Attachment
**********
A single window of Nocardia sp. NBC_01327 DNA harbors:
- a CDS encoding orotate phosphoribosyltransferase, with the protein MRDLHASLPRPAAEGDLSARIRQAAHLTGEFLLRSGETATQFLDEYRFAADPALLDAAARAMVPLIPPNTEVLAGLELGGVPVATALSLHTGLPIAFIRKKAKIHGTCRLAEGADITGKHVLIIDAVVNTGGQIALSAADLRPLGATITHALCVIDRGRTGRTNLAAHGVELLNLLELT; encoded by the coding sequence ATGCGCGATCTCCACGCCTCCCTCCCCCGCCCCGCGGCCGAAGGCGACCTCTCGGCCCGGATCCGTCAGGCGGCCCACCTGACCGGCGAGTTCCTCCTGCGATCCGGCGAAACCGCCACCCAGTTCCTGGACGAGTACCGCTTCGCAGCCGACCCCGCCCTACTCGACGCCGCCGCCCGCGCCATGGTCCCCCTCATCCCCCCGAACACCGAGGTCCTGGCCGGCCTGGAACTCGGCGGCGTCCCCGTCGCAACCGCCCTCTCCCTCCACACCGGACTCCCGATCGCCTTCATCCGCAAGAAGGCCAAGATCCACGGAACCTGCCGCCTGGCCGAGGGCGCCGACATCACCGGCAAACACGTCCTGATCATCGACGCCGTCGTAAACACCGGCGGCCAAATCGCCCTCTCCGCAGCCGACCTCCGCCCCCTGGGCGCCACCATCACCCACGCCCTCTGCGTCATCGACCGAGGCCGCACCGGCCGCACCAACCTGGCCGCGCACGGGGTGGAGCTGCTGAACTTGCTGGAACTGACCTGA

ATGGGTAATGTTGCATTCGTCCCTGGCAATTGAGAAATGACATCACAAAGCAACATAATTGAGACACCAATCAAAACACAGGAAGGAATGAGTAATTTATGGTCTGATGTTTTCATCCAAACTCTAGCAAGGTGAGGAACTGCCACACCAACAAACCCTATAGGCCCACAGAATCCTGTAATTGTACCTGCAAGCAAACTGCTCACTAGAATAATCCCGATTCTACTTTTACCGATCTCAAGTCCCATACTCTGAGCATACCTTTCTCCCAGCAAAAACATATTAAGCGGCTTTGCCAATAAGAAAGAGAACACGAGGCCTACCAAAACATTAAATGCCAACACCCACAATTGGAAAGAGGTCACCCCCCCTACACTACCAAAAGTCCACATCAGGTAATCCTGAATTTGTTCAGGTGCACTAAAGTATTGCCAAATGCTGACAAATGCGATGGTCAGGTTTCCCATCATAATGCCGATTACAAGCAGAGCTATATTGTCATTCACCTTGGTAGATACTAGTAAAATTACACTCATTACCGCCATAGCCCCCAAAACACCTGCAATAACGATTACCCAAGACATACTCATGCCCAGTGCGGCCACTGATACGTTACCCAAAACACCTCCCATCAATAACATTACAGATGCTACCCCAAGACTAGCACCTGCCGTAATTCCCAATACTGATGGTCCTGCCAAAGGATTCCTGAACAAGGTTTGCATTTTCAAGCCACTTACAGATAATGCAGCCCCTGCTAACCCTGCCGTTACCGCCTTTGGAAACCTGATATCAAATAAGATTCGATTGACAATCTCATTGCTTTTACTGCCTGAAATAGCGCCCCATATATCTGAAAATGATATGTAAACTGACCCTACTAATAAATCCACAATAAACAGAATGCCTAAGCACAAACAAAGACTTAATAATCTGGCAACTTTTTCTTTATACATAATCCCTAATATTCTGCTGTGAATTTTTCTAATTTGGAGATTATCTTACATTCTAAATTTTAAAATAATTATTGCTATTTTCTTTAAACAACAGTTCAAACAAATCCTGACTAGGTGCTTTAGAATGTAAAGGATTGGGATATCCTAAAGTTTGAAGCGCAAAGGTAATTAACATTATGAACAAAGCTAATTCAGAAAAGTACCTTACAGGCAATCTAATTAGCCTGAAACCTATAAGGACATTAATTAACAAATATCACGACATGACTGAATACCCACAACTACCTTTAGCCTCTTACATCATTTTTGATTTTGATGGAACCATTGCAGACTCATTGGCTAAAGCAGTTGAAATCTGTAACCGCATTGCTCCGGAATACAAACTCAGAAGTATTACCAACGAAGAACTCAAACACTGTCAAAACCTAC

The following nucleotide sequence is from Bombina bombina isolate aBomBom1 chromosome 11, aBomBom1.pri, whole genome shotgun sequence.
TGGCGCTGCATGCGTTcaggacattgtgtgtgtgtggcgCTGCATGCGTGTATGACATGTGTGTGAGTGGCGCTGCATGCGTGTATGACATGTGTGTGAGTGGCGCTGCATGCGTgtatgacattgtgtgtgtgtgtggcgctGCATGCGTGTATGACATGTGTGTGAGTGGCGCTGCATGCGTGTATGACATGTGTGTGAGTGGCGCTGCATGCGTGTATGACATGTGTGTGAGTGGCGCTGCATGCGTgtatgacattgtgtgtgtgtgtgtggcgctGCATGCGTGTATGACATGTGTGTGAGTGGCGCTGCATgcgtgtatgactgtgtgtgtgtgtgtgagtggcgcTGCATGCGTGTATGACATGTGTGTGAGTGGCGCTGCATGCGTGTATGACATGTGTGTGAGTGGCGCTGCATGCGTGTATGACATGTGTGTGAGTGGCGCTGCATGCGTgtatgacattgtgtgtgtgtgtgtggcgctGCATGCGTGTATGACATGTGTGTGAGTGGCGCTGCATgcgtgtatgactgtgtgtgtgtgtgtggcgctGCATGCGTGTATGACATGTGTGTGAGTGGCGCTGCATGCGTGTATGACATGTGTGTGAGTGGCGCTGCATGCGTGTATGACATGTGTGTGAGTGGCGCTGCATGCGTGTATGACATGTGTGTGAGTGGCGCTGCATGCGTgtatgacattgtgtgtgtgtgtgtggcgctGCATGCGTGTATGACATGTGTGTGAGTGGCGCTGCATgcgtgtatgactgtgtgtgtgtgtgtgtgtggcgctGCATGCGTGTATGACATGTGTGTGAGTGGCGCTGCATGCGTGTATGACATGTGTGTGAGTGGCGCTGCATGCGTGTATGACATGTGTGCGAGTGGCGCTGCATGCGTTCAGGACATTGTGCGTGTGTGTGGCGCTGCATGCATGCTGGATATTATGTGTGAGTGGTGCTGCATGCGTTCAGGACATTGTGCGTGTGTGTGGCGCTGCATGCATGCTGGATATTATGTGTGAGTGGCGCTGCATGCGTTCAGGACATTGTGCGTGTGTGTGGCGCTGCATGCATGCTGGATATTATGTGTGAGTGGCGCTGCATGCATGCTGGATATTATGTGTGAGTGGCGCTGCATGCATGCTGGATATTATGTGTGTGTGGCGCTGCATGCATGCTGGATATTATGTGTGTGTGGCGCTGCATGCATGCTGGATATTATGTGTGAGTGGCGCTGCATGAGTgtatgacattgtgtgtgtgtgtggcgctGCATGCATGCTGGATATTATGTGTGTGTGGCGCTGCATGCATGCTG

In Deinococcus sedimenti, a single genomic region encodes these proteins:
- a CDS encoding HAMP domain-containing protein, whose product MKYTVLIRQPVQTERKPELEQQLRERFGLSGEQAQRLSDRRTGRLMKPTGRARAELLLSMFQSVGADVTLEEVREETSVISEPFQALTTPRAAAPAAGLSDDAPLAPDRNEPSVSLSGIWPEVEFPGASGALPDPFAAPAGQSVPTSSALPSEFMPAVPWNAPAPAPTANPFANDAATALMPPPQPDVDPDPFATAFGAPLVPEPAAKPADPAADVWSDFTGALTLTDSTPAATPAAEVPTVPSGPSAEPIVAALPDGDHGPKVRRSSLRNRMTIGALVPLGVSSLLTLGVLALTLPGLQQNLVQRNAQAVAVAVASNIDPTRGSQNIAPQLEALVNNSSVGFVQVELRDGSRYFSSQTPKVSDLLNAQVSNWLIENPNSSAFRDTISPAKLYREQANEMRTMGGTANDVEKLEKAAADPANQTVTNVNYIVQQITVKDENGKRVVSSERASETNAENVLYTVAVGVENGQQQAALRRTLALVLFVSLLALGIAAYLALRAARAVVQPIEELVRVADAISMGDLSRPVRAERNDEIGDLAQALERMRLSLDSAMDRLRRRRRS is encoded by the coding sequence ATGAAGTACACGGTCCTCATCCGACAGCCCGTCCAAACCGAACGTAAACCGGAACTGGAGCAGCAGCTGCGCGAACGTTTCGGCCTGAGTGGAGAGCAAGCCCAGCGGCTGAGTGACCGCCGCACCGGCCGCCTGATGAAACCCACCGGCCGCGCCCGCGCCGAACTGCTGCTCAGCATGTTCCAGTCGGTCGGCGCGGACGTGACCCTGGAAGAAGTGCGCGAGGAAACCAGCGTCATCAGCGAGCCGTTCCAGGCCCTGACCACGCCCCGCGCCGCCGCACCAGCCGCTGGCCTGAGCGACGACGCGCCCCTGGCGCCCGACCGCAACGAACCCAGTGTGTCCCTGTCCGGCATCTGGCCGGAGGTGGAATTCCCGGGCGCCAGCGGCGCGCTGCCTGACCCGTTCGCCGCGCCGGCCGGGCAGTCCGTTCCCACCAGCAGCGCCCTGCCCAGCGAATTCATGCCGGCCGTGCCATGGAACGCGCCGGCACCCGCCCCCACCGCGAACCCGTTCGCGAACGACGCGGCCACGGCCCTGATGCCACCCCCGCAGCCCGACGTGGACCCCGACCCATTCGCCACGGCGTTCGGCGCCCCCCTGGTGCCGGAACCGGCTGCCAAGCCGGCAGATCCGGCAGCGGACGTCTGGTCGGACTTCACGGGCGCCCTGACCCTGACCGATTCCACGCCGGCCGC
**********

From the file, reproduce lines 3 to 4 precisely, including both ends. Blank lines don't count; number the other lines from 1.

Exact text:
ATGGGTAATGTTGCATTCGTCCCTGGCAATTGAGAAATGACATCACAAAGCAACATAATTGAGACACCAATCAAAACACAGGAAGGAATGAGTAATTTATGGTCTGATGTTTTCATCCAAACTCTAGCAAGGTGAGGAACTGCCACACCAACAAACCCTATAGGCCCACAGAATCCTGTAATTGTACCTGCAAGCAAACTGCTCACTAGAATAATCCCGATTCTACTTTTACCGATCTCAAGTCCCATACTCTGAGCATACCTTTCTCCCAGCAAAAACATATTAAGCGGCTTTGCCAATAAGAAAGAGAACACGAGGCCTACCAAAACATTAAATGCCAACACCCACAATTGGAAAGAGGTCACCCCCCCTACACTACCAAAAGTCCACATCAGGTAATCCTGAATTTGTTCAGGTGCACTAAAGTATTGCCAAATGCTGACAAATGCGATGGTCAGGTTTCCCATCATAATGCCGATTACAAGCAGAGCTATATTGTCATTCACCTTGGTAGATACTAGTAAAATTACACTCATTACCGCCATAGCCCCCAAAACACCTGCAATAACGATTACCCAAGACATACTCATGCCCAGTGCGGCCACTGATACGTTACCCAAAACACCTCCCATCAATAACATTACAGATGCTACCCCAAGACTAGCACCTGCCGTAATTCCCAATACTGATGGTCCTGCCAAAGGATTCCTGAACAAGGTTTGCATTTTCAAGCCACTTACAGATAATGCAGCCCCTGCTAACCCTGCCGTTACCGCCTTTGGAAACCTGATATCAAATAAGATTCGATTGACAATCTCATTGCTTTTACTGCCTGAAATAGCGCCCCATATATCTGAAAATGATATGTAAACTGACCCTACTAATAAATCCACAATAAACAGAATGCCTAAGCACAAACAAAGACTTAATAATCTGGCAACTTTTTCTTTATACATAATCCCTAATATTCTGCTGTGAATTTTTCTAATTTGGAGATTATCTTACATTCTAAATTTTAAAATAATTATTGCTATTTTCTTTAAACAACAGTTCAAACAAATCCTGACTAGGTGCTTTAGAATGTAAAGGATTGGGATATCCTAAAGTTTGAAGCGCAAAGGTAATTAACATTATGAACAAAGCTAATTCAGAAAAGTACCTTACAGGCAATCTAATTAGCCTGAAACCTATAAGGACATTAATTAACAAATATCACGACATGACTGAATACCCACAACTACCTTTAGCCTCTTACATCATTTTTGATTTTGATGGAACCATTGCAGACTCATTGGCTAAAGCAGTTGAAATCTGTAACCGCATTGCTCCGGAATACAAACTCAGAAGTATTACCAACGAAGAACTCAAACACTGTCAAAACCTAC

The following nucleotide sequence is from Bombina bombina isolate aBomBom1 chromosome 11, aBomBom1.pri, whole genome shotgun sequence.